In Scandinavia there are ship graves that date back to the Iron Age with a long gap during this time cremation and inhumation graves mimicking Roman fashions were the norm. By the seventh century ship funerals on a elaborate scale was practiced in Scandinavia and Anglo Saxon England. The time gap has been puzzling as well as the isolation of the ship form graves in Gotland and the graves on the other side of the Baltic in the early Iron Age. The isolation of these graves is not so much if the turn from grave forms alone to the ships as a symbol with the knowledge of the religion in the Bronze Age in Northern Europe.


This knowledge comes from pictures and symbols left by the people on the great walls of rock in the mountains of Scandinavia. Unlike the drawings of nature and hunting scenes as depicted in caves from the Paleolithic period, the Bronze Age drawings consisted of figures and groups reoccurring many times on the same rock face in widely separated regions, depicted geometrically and conventionally though often they are spirited and graphic enough. A sample of the favorite symbols and figures used are wheels, soles of feet, snakes, ploughs, axes and ships. While human figures are combined with all of those symbols to form processions, marriage groups and battle scenes, or else are shown dancing, leaping, riding or fighting. A lot of discussion has been given as to the purpose the figures on the rock have. It is generally accepted that the figures play a significant religious and ritual purpose, Almgren put forth arguments that the figures` effect is that they depict actual ceremonies supported by the evidence from art and ritual in other parts of the world and periods of civilization.

There has been finds of ritual fire traces and slain animals near the rock engravings in Sweden that help to confirm Almgren’s argument. From the pictures it seems clear that the pictures are based upon a fertility religion connected with the worship of the sun and possibly including the concept of rebirth as Almgren stated in his arguments. These same ideas arising in the East can be seen fully developed in the art and religion of Egypt and some how managed to travel to Scandinavia during the Bronze Age. With this ritual the ship has evidently played an important role for it is shown continually and sometimes with wheels, sun-disks, trees, snakes, horned animals, men dancing, leaping or worshipping, the human figures are sometimes in the ship itself, sometimes they form a group within it and on occasion seem to be carrying it in their hands.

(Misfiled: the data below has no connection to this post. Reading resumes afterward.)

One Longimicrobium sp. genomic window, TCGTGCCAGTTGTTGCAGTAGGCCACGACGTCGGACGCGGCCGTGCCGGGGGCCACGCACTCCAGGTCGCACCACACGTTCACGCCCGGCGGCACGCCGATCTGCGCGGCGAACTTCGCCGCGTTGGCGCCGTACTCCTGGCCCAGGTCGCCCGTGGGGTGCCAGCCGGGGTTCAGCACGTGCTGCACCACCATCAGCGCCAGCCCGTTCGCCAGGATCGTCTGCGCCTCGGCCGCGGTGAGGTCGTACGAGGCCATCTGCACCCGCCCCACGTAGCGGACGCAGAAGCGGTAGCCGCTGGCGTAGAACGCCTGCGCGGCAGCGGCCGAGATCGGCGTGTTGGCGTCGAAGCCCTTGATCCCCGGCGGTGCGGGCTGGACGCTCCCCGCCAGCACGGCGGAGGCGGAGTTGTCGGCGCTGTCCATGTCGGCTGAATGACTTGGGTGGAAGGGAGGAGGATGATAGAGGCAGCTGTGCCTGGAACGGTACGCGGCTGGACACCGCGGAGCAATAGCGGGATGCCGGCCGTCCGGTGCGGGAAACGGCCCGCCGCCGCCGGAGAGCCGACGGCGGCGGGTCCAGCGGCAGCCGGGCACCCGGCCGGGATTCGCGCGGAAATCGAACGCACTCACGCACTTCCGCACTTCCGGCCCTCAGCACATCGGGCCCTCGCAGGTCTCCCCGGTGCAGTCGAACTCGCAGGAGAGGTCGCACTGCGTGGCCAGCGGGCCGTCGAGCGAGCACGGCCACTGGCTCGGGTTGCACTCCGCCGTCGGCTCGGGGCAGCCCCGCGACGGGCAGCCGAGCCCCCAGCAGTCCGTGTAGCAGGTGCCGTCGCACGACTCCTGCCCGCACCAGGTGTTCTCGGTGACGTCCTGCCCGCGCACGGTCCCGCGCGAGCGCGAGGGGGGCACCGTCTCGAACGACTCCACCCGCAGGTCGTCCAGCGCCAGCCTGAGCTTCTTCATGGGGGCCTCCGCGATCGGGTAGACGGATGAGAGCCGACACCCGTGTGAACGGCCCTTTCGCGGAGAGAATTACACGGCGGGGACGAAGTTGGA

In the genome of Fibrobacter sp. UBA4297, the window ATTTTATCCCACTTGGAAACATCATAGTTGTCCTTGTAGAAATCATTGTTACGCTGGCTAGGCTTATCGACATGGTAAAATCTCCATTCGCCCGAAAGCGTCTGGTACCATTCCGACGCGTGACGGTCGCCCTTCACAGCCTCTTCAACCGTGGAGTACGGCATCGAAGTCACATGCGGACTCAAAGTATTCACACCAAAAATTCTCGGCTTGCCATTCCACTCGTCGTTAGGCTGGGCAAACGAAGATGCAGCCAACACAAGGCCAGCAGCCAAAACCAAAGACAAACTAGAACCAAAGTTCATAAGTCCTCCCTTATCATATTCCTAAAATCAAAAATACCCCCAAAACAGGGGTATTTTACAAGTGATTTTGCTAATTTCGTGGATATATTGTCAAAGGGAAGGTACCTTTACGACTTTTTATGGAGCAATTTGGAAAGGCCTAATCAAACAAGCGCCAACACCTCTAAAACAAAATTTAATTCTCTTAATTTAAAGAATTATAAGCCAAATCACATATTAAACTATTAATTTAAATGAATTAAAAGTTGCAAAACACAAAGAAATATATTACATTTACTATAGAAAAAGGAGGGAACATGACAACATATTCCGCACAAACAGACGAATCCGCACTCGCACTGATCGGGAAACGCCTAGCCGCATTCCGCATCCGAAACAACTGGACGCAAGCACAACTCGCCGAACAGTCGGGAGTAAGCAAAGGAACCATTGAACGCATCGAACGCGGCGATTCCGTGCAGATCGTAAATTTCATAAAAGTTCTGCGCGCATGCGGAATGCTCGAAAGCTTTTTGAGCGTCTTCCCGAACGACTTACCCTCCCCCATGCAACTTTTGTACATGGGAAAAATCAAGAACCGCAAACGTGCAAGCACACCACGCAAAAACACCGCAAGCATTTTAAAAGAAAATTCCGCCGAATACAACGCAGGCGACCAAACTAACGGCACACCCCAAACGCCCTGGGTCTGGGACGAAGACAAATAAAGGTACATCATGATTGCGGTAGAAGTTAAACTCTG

Some of the symbols found on the rock and the ship among them are also found on the walls of tombs, on gravestones, and in the neighborhood of graves; and the ship and the axe in particular were found in Central Europe confined to the graves alone. There has always been a lot of controversy as to the existence of an early cult of the dead, that was connected to sun worship and fertility beliefs that developed until becoming primarily a religion living away from the grave. Another explanation could be that if there was an earlier cult it could have been one that worshiped the sun and had fertility beliefs later including beliefs and practices connected to the dead, passing from the principle of rebirth in the world of nature to that of man after death. It is Almgren who supports the second possible explanation, admitting that the close connection of certain symbols with graves is evidence in the other direction but prove on the other hand that rock engravings in Sweden are not as some have claimed found only in the neighborhood of burial places. Evidence is insufficient for the definite conclusion to be established but with the certainly the development of sun worship in Egypt, where fuller records of it have been left than anywhere else in the world strongly supports Almgren’s side of the argument.